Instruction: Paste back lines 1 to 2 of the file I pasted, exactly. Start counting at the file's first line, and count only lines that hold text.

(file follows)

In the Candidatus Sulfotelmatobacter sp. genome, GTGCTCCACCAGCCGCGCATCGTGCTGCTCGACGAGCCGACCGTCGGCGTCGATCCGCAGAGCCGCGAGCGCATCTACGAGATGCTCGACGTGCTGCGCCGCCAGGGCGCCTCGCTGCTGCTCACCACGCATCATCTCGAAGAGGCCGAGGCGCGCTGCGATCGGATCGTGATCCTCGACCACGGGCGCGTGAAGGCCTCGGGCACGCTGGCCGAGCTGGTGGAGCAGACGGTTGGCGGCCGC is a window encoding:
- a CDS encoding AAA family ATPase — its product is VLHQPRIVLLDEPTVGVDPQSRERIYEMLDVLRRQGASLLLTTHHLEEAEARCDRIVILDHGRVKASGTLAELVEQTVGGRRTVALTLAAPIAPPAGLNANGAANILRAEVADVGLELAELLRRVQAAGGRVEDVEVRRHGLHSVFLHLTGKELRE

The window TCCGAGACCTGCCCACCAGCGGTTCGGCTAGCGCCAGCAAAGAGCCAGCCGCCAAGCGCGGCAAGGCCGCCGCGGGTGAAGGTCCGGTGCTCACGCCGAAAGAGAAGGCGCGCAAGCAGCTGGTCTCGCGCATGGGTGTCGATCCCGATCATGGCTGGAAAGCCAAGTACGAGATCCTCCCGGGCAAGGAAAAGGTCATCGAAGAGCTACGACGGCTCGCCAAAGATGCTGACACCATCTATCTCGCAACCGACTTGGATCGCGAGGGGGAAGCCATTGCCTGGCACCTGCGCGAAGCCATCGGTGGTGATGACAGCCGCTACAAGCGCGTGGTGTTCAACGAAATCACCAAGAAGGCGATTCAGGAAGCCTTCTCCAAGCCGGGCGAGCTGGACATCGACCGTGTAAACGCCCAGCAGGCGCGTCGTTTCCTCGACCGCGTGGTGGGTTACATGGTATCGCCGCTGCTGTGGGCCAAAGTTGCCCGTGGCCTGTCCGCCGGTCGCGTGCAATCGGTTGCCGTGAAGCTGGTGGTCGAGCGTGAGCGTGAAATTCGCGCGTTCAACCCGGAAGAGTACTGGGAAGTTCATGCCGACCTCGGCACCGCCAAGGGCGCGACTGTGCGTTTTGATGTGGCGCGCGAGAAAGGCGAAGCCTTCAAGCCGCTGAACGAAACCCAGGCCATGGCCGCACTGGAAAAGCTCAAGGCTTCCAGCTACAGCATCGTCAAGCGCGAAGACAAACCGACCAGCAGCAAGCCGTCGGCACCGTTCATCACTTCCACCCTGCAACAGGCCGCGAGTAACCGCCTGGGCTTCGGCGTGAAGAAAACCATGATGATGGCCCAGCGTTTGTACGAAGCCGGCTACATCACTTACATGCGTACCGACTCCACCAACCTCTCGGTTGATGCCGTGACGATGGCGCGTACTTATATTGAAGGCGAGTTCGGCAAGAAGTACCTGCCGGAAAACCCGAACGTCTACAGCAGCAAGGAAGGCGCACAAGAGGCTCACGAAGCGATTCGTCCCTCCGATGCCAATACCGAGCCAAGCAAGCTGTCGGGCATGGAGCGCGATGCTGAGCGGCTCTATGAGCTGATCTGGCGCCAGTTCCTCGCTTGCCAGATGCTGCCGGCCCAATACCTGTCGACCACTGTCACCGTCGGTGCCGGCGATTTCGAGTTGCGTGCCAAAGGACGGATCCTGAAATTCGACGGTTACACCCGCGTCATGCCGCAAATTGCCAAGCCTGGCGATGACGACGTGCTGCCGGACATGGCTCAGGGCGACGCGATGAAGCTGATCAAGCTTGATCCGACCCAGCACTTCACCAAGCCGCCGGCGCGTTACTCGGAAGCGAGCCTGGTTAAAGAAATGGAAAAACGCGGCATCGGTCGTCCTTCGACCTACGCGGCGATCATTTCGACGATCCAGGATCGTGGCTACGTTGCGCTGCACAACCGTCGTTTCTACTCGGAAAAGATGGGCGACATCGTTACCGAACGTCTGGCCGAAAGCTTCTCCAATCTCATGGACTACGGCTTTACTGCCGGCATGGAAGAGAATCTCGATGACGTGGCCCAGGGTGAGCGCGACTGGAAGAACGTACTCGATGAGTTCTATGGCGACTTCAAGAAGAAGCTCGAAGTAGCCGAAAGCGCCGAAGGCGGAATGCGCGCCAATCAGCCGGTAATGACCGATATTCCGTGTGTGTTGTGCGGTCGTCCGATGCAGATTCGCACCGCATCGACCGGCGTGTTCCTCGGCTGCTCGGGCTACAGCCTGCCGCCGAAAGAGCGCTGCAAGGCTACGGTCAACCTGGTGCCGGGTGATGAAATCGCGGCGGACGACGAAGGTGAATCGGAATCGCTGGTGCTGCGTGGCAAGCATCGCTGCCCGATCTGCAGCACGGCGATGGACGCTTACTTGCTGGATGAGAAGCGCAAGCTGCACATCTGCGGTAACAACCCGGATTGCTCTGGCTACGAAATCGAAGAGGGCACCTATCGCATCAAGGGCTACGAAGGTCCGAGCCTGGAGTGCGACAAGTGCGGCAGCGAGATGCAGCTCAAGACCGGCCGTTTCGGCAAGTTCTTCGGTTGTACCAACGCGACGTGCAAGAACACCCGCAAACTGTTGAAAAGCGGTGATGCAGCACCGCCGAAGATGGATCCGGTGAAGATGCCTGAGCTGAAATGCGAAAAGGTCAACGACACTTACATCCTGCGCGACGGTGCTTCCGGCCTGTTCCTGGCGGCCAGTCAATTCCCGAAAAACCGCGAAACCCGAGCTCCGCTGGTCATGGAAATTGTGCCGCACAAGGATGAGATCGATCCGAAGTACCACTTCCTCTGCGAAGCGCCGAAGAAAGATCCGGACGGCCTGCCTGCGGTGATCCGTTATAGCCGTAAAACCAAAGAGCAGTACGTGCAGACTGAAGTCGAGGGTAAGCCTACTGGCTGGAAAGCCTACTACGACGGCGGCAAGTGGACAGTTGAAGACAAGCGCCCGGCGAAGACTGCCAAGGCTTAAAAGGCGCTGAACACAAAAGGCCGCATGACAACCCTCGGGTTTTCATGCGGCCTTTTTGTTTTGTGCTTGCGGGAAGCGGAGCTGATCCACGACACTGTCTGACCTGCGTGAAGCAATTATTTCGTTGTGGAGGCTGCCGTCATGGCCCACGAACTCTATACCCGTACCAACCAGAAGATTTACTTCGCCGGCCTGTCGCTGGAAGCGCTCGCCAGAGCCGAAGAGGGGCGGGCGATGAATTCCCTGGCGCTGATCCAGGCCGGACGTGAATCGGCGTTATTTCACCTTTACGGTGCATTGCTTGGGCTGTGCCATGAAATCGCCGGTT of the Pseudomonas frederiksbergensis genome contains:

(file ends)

In the Candidatus Sulfotelmatobacter sp. genome, GTGCTCCACCAGCCGCGCATCGTGCTGCTCGACGAGCCGACCGTCGGCGTCGATCCGCAGAGCCGCGAGCGCATCTACGAGATGCTCGACGTGCTGCGCCGCCAGGGCGCCTCGCTGCTGCTCACCACGCATCATCTCGAAGAGGCCGAGGCGCGCTGCGATCGGATCGTGATCCTCGACCACGGGCGCGTGAAGGCCTCGGGCACGCTGGCCGAGCTGGTGGAGCAGACGGTTGGCGGCCGC is a window encoding:
- a CDS encoding AAA family ATPase — its product is VLHQPRIVLLDEPTVGVDPQSRERIYEMLDVLRRQGASLLLTTHHLEEAEARCDRIVILDHGRVKASGTLAELVEQTVGGRRTVALTLAAPIAPPAGLNANGAANILRAEVADVGLELAELLRRVQAAGGRVEDVEVRRHGLHSVFLHLTGKELRE